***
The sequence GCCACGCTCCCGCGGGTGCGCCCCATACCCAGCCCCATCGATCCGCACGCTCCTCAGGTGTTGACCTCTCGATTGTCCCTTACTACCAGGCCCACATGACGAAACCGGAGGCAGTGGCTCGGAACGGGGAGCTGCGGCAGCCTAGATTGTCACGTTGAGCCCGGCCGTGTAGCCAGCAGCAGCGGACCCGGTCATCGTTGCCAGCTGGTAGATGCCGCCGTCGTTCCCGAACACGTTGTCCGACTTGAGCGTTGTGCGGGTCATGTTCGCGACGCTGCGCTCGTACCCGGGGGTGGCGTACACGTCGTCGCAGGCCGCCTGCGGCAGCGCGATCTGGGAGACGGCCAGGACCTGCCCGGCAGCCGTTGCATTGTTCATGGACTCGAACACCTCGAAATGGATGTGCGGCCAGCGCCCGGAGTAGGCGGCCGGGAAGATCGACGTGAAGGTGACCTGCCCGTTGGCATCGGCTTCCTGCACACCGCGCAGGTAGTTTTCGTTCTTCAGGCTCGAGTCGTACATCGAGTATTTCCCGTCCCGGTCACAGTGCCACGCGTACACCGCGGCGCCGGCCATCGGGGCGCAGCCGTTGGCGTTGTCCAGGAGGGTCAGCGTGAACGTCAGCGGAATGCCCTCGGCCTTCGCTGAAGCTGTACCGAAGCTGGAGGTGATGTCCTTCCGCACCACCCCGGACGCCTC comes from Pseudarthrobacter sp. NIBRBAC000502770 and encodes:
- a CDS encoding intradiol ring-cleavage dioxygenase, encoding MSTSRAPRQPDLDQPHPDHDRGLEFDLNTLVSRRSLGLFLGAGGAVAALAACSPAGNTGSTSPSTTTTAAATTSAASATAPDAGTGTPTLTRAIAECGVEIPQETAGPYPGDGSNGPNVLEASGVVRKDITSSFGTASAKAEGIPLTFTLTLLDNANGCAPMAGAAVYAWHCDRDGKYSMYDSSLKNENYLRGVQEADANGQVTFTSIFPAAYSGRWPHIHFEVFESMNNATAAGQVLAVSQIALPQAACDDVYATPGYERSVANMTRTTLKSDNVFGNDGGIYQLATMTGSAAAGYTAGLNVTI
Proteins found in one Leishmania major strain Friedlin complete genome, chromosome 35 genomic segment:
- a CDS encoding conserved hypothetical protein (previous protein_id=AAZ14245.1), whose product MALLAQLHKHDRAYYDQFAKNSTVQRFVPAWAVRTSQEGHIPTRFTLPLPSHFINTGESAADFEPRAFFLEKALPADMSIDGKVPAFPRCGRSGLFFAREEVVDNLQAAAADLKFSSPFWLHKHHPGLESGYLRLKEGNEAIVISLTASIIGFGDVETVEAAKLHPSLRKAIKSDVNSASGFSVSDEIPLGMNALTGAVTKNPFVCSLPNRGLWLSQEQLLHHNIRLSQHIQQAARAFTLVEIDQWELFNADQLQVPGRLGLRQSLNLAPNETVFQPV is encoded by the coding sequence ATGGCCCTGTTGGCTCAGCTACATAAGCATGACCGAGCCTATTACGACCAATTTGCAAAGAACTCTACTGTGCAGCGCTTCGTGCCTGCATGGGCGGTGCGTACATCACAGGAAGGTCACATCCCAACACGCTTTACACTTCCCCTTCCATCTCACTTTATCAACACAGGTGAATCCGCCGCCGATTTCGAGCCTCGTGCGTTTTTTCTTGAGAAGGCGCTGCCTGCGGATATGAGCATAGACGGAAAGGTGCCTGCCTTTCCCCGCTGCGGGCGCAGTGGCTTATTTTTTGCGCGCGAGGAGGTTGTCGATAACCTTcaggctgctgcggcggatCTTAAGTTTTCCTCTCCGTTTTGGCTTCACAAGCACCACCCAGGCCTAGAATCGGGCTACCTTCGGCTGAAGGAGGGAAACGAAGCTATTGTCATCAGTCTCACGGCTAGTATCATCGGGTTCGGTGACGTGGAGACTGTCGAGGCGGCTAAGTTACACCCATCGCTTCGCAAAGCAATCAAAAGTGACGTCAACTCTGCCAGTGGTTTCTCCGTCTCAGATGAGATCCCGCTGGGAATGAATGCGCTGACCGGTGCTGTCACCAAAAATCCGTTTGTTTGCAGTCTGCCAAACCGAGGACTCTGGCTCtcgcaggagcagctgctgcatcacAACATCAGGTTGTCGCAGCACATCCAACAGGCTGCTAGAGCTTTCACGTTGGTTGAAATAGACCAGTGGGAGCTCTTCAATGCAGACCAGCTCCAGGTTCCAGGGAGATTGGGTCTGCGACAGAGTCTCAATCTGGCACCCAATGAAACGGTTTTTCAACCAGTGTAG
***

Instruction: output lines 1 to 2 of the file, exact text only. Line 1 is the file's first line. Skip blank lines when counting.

The sequence GCCACGCTCCCGCGGGTGCGCCCCATACCCAGCCCCATCGATCCGCACGCTCCTCAGGTGTTGACCTCTCGATTGTCCCTTACTACCAGGCCCACATGACGAAACCGGAGGCAGTGGCTCGGAACGGGGAGCTGCGGCAGCCTAGATTGTCACGTTGAGCCCGGCCGTGTAGCCAGCAGCAGCGGACCCGGTCATCGTTGCCAGCTGGTAGATGCCGCCGTCGTTCCCGAACACGTTGTCCGACTTGAGCGTTGTGCGGGTCATGTTCGCGACGCTGCGCTCGTACCCGGGGGTGGCGTACACGTCGTCGCAGGCCGCCTGCGGCAGCGCGATCTGGGAGACGGCCAGGACCTGCCCGGCAGCCGTTGCATTGTTCATGGACTCGAACACCTCGAAATGGATGTGCGGCCAGCGCCCGGAGTAGGCGGCCGGGAAGATCGACGTGAAGGTGACCTGCCCGTTGGCATCGGCTTCCTGCACACCGCGCAGGTAGTTTTCGTTCTTCAGGCTCGAGTCGTACATCGAGTATTTCCCGTCCCGGTCACAGTGCCACGCGTACACCGCGGCGCCGGCCATCGGGGCGCAGCCGTTGGCGTTGTCCAGGAGGGTCAGCGTGAACGTCAGCGGAATGCCCTCGGCCTTCGCTGAAGCTGTACCGAAGCTGGAGGTGATGTCCTTCCGCACCACCCCGGACGCCTC comes from Pseudarthrobacter sp. NIBRBAC000502770 and encodes:
- a CDS encoding intradiol ring-cleavage dioxygenase, encoding MSTSRAPRQPDLDQPHPDHDRGLEFDLNTLVSRRSLGLFLGAGGAVAALAACSPAGNTGSTSPSTTTTAAATTSAASATAPDAGTGTPTLTRAIAECGVEIPQETAGPYPGDGSNGPNVLEASGVVRKDITSSFGTASAKAEGIPLTFTLTLLDNANGCAPMAGAAVYAWHCDRDGKYSMYDSSLKNENYLRGVQEADANGQVTFTSIFPAAYSGRWPHIHFEVFESMNNATAAGQVLAVSQIALPQAACDDVYATPGYERSVANMTRTTLKSDNVFGNDGGIYQLATMTGSAAAGYTAGLNVTI